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Would it be possible to make it user configurable whether mIRC uses SSL_OP_ALL or not? That way, users who use standard compliant IRC servers would have more protection, and those who use other servers would still be able to connect to them.

Even if SSL_OP_ALL were no longer issued for anyone, which is more secure, there is nothing forcing users with non-standards-compliant servers to upgrade to a newer version of mIRC - just like with UTF-8.

Last edited by theresa33; 26/09/11 01:23 PM.
Re: mIRC vulnerability regarding TLS 1.0 BEAST attack [Re: Khaled] #233962 26/09/11 02:34 PM
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This is all a storm in a teacup as far as I can tell. Besides being a MITM the attacker also needs to be able to control a message going out of either the client or server precisely and in its entirety. It's not enough to simply know what mIRC (or the server) is sending and when, it needs to be able to tell mIRC/server exactly what to send. As Sat said, in a protocol like IRC this just isn't feasible. The IRC server obviously requires that parts of the message be valid in both format and content that would be impossible for the attacker to maintain (we're talking about XOR'ing encrypted data with a regular IRC message and having the result still be a valid IRC message that the server will accept and deliver to the correct recipient [the attackee]).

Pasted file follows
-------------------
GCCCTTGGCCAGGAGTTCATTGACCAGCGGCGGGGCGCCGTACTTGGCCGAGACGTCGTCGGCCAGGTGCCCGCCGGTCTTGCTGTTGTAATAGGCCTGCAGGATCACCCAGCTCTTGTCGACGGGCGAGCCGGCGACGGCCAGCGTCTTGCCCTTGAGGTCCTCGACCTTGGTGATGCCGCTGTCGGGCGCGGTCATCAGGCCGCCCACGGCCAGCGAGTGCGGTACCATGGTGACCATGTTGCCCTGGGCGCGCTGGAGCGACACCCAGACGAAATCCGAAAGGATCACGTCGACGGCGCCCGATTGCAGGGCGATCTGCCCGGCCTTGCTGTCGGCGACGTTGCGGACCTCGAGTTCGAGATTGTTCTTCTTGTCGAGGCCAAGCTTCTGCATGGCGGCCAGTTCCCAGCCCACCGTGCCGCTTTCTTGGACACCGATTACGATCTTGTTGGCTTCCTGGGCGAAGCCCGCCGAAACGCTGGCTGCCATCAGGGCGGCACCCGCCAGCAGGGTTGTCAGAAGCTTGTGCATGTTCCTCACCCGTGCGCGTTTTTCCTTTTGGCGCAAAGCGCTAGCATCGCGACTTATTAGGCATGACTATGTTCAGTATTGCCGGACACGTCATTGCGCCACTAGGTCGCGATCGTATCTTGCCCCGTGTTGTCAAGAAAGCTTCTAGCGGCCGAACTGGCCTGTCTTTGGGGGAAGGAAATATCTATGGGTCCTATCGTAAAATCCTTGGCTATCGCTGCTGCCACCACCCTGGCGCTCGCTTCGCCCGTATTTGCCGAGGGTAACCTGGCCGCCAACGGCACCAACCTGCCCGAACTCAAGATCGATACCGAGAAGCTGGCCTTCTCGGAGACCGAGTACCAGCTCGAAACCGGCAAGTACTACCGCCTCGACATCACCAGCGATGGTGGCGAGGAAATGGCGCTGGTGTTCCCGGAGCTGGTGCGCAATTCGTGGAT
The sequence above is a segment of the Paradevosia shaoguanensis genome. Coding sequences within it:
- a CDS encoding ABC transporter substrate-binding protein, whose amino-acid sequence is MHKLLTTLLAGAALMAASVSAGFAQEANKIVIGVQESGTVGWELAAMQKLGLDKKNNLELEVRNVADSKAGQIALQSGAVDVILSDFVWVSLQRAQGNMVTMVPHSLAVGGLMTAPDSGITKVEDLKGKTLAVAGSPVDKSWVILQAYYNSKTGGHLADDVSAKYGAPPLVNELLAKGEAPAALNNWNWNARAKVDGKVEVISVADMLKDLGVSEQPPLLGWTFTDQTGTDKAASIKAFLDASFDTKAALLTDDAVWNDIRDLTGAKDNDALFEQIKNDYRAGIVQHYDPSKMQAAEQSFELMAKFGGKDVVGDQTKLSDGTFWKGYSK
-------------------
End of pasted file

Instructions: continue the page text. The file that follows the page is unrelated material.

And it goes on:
In short neither the original TLS 1.0 attack nor the improved "BEAST" attack pose any legitimate threat to secure IRC connections.

Note that I'm saying all this on the basis of the attack as described in the link you provided. I haven't read any of the original papers.


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Re: mIRC vulnerability regarding TLS 1.0 BEAST attack [Re: theresa33] #233979 28/09/11 02:51 PM
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I have been following the discussions on this topic on the Mozilla/Chrome development blogs/bugtrackers. The solutions they are implementing are similar to but not identical to the OpenSSL solution. Unfortunately, it looks like they are seeing compatibility issues with some SSL servers, just like the OpenSSL solution, so we will need to see what solution they finally settle on.

In any case, it looks like the BEAST exploit only applies to web browsers in a very specific context, so it does not seem to be applicable to secure IRC connections. That said, I will start testing mIRC with the SSL_OP_ALL removed and will release a public beta at some point for wider testing to ensure that this change doesn't have any other side-effects.